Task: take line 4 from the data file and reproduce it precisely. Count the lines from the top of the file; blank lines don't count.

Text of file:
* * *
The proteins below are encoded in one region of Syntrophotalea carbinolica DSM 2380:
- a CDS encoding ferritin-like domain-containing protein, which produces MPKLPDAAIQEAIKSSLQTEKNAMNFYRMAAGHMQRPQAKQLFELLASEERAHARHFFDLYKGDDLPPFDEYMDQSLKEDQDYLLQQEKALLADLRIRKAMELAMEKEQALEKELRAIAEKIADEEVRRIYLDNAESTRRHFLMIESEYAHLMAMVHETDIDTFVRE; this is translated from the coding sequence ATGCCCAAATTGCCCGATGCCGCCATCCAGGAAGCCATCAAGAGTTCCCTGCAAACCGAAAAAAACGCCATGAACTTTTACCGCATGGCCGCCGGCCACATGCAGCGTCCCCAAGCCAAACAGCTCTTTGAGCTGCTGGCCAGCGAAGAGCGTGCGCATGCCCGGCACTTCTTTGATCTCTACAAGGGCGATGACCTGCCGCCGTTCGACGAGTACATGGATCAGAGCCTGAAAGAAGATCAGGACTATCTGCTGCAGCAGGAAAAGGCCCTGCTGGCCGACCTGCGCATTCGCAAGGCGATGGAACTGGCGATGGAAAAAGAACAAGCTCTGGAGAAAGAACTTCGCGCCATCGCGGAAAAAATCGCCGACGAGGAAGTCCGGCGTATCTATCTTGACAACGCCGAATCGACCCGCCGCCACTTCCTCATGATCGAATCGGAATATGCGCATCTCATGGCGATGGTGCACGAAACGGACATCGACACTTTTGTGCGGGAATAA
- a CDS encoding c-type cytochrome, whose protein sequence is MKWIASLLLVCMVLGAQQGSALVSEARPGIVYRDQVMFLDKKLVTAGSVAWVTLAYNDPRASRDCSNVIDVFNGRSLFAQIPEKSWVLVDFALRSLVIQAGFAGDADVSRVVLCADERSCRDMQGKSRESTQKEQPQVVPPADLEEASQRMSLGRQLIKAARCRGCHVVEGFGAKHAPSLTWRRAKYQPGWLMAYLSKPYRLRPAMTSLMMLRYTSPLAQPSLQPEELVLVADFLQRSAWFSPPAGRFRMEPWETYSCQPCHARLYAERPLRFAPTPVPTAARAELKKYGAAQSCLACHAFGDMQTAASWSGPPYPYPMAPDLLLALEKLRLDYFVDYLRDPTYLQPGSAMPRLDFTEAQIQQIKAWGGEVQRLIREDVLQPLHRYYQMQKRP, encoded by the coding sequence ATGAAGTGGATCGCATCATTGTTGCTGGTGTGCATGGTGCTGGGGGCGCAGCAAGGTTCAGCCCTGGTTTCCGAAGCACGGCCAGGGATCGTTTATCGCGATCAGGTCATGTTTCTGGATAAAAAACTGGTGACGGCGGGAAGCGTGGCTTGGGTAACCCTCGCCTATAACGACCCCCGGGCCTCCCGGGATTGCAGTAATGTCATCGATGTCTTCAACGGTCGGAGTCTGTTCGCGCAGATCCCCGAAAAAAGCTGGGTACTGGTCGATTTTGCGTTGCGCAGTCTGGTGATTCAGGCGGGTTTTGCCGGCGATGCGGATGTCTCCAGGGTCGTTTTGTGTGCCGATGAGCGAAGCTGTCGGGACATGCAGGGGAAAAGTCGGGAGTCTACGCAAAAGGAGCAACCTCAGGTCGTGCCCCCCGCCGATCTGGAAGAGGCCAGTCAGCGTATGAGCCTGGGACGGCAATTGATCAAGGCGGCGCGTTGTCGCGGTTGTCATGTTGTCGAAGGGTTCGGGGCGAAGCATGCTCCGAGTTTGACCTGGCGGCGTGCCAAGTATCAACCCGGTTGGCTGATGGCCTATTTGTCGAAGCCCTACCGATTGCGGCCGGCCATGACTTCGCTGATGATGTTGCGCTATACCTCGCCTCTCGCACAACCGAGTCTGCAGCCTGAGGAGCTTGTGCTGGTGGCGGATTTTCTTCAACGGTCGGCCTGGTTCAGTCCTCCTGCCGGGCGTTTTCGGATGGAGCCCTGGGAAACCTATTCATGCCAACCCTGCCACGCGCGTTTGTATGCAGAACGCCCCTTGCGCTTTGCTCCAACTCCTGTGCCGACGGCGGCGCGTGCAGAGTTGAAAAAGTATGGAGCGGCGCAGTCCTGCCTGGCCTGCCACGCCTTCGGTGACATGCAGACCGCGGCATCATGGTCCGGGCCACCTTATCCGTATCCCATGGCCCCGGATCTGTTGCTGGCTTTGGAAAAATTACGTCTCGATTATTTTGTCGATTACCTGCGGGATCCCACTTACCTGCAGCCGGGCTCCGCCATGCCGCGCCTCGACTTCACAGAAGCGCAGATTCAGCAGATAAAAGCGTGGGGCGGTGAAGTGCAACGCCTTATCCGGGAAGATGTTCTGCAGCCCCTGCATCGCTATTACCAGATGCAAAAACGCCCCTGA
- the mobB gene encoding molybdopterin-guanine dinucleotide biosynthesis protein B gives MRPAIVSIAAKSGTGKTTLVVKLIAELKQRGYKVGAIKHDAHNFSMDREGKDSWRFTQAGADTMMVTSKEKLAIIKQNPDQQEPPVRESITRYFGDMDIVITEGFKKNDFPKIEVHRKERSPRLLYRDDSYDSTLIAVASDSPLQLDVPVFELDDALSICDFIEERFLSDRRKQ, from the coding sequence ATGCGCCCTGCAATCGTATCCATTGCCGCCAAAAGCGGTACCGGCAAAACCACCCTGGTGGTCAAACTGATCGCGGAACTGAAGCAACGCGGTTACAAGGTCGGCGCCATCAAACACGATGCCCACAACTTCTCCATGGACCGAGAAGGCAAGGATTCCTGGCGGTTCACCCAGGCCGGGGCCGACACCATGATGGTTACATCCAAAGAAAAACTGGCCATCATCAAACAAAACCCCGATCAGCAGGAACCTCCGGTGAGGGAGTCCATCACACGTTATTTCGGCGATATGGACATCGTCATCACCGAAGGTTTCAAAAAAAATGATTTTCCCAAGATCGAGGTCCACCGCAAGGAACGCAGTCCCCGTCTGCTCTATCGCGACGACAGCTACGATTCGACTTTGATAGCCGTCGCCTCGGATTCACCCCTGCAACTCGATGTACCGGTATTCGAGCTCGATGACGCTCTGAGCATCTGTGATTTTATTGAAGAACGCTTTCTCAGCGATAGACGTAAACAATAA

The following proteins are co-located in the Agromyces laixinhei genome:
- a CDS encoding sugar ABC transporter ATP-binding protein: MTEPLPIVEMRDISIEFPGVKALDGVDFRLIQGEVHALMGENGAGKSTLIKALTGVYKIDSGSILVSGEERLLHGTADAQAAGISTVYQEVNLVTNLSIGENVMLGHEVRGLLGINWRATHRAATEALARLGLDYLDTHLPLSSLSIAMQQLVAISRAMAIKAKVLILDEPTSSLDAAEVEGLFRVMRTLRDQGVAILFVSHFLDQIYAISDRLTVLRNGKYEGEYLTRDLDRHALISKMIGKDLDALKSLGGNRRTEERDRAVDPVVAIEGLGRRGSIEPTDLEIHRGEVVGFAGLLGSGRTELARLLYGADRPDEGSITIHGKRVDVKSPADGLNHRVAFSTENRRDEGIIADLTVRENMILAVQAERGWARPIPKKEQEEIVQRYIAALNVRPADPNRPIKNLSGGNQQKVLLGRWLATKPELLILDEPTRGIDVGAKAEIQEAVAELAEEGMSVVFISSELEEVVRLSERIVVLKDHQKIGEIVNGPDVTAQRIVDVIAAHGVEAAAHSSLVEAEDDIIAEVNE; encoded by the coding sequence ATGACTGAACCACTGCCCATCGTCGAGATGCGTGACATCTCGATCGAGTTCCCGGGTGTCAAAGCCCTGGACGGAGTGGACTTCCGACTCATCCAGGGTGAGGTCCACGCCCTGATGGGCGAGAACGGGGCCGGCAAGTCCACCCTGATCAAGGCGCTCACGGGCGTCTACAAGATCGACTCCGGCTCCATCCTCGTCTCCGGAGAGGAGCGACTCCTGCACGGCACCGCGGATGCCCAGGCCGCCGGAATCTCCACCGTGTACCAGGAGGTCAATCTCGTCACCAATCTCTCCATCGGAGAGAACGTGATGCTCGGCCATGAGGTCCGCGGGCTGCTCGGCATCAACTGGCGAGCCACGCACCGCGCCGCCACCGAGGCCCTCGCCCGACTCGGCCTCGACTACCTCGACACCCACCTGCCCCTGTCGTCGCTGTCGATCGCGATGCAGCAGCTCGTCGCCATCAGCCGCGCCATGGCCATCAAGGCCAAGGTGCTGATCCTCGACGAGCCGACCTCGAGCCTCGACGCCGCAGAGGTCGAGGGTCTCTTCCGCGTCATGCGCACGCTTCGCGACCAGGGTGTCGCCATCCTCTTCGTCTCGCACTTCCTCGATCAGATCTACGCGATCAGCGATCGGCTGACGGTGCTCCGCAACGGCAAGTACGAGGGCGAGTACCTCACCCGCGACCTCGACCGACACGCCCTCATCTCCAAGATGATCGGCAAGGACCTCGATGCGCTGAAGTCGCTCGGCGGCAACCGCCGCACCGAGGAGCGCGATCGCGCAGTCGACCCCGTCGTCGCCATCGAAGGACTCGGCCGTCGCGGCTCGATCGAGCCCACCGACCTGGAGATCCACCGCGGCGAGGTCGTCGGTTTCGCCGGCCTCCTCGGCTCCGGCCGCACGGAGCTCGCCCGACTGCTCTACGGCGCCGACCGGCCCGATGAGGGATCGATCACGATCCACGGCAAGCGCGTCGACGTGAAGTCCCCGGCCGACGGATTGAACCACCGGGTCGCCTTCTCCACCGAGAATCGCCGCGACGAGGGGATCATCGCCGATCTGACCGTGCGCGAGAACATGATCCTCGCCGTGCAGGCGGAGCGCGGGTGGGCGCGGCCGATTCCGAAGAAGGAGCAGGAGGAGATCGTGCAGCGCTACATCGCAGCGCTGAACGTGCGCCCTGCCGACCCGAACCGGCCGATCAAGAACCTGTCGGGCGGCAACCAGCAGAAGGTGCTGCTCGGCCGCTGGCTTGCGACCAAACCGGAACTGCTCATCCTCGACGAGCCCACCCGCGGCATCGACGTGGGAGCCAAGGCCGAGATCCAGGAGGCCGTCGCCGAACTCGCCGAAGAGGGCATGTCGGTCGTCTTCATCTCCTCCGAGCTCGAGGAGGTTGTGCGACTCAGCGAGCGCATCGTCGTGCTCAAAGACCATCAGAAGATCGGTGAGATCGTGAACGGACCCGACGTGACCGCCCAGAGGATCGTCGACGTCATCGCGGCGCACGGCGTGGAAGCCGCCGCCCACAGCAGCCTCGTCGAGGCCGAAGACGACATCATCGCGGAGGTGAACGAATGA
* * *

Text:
- the mobB gene encoding molybdopterin-guanine dinucleotide biosynthesis protein B gives MRPAIVSIAAKSGTGKTTLVVKLIAELKQRGYKVGAIKHDAHNFSMDREGKDSWRFTQAGADTMMVTSKEKLAIIKQNPDQQEPPVRESITRYFGDMDIVITEGFKKNDFPKIEVHRKERSPRLLYRDDSYDSTLIAVASDSPLQLDVPVFELDDALSICDFIEERFLSDRRKQ, from the coding sequence ATGCGCCCTGCAATCGTATCCATTGCCGCCAAAAGCGGTACCGGCAAAACCACCCTGGTGGTCAAACTGATCGCGGAACTGAAGCAACGCGGTTACAAGGTCGGCGCCATCAAACACGATGCCCACAACTTCTCCATGGACCGAGAAGGCAAGGATTCCTGGCGGTTCACCCAGGCCGGGGCCGACACCATGATGGTTACATCCAAAGAAAAACTGGCCATCATCAAACAAAACCCCGATCAGCAGGAACCTCCGGTGAGGGAGTCCATCACACGTTATTTCGGCGATATGGACATCGTCATCACCGAAGGTTTCAAAAAAAATGATTTTCCCAAGATCGAGGTCCACCGCAAGGAACGCAGTCCCCGTCTGCTCTATCGCGACGACAGCTACGATTCGACTTTGATAGCCGTCGCCTCGGATTCACCCCTGCAACTCGATGTACCGGTATTCGAGCTCGATGACGCTCTGAGCATCTGTGATTTTATTGAAGAACGCTTTCTCAGCGATAGACGTAAACAATAA